Nexletol, a new cholesterol medication, lowers heart attack risk in patients who cannot take statins, according to a research.
A drug called bempedoic acid (brand name Nexletol) has been shown to be an effective alternative for lowering cholesterol and reducing heart attack risk, according to a major study.
A drug called bempedoic acid (brand name Nexletol) has been shown to be an effective alternative for lowering cholesterol and reducing heart attack risk, according to a major study published in The New England Journal of Medicine on Saturday.
Most cholesterol medications are statins, which work by "blocking a substance your body needs to make cholesterol," per the Mayo Clinic.
Some examples of statins are atorvastatin (brand name Lipitor) and rosuvastatin (brand name Crestor).
Although statins are effective in reducing cholesterol, not everyone can tolerate them.
Some common side effects include headaches, nausea and muscle/joint pain.
In rare cases, statins can trigger a spike in blood sugar (which could lead to type 2 diabetes), memory problems and damage to the liver, muscles or kidneys.
Like statins, Nexletol also works by blocking the production of LDL ("bad" cholesterol) in the liver — but it does so in a different method and without the reported side effects, according to report.
Bempedoic acid has previously been prescribed as a companion drug to statins.
In the new study, led by Dr. Steven Nissen of the Cleveland Clinic, researchers tested its use without a statin and found that it has the desired effect on its own.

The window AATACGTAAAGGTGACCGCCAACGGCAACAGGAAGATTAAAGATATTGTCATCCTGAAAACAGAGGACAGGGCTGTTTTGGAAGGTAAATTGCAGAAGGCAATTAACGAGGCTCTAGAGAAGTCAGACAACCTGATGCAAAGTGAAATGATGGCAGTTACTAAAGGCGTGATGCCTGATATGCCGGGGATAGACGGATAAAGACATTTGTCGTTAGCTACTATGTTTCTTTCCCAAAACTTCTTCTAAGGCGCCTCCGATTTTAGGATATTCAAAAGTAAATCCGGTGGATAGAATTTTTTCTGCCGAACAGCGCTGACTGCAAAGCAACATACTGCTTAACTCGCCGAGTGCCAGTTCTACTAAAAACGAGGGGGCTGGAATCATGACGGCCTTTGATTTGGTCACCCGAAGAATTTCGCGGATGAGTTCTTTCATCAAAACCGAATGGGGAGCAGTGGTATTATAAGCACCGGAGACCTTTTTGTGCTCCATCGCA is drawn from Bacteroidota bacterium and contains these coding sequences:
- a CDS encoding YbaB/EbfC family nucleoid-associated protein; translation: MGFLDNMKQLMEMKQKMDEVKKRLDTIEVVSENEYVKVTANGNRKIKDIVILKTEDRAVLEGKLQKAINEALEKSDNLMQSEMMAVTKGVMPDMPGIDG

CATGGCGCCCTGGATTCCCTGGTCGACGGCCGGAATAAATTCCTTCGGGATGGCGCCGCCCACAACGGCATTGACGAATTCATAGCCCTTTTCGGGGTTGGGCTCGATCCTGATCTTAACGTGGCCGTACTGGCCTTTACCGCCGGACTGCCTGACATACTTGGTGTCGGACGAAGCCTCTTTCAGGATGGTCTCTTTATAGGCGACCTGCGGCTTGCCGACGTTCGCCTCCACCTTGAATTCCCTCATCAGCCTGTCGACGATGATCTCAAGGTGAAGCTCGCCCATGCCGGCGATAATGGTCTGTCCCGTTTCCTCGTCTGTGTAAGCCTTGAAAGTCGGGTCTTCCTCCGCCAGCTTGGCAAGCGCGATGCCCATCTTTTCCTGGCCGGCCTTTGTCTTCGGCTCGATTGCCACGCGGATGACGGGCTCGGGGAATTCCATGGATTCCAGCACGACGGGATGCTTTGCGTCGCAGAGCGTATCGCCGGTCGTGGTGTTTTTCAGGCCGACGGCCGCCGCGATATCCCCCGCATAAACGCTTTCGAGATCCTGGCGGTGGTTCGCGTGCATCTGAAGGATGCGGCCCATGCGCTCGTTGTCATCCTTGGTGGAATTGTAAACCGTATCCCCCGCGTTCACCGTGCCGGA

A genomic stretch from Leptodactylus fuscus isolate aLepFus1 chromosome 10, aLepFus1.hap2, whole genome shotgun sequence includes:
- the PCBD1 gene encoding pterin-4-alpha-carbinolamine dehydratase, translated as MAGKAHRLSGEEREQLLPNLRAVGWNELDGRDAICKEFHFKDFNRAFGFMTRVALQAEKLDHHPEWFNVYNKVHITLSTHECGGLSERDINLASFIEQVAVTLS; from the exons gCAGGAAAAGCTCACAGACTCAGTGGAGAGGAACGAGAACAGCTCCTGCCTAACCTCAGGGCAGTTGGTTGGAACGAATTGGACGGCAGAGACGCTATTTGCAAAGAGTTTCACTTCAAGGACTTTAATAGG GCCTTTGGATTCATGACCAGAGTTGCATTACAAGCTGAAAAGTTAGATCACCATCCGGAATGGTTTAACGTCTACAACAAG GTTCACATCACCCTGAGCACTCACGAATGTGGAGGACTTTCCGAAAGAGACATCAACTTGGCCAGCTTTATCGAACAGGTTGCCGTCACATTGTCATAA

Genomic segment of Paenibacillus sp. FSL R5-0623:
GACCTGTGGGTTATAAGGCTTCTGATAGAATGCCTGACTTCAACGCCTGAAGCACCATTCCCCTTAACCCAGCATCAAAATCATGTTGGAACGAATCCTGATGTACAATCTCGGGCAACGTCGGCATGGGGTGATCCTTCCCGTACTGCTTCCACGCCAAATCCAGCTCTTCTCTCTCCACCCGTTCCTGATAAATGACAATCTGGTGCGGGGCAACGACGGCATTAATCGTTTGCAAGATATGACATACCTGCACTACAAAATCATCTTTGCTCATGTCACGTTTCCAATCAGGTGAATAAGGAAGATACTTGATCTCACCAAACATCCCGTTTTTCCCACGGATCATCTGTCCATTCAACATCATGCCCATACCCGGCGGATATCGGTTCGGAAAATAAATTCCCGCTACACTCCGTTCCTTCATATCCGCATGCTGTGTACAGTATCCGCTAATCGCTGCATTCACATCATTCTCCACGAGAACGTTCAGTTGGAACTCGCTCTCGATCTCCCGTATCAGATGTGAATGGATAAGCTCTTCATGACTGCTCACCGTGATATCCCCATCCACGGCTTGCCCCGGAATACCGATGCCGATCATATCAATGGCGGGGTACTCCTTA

Of the 13,970 patients across 32 countries who participated in the study, half took Nexletol and half took a placebo.
Those who took Nexletol showed a 13% lower risk of major cardiac events (death from cardiovascular causes, nonfatal myocardial infarction, nonfatal stroke or coronary revascularization).
Additionally, patients who took bempedoic acid showed a 23% lower risk of heart attack.
The number of deaths did not vary between the two groups; researchers said the mortality difference may require a longer period of study.
The study was presented Saturday at a meeting of the American College of Cardiology and was funded by Nexletol maker Esperion Therapeutics.
Dr. John H. Alexander of Duke University in Durham, North Carolina, who wasn’t involved with the study, wrote in the journal that the study’s results were "compelling" — and that they "will and should" lead to the use of Nexletol by patients who cannot or choose not to take statins.
"It is premature, however, to consider bempedoic acid as an alternative to statins," the doctor continued.
"Given the overwhelming evidence of the vascular benefits," statins remain the primary choice for most patients, he also said.
The Associated Press contributed reporting.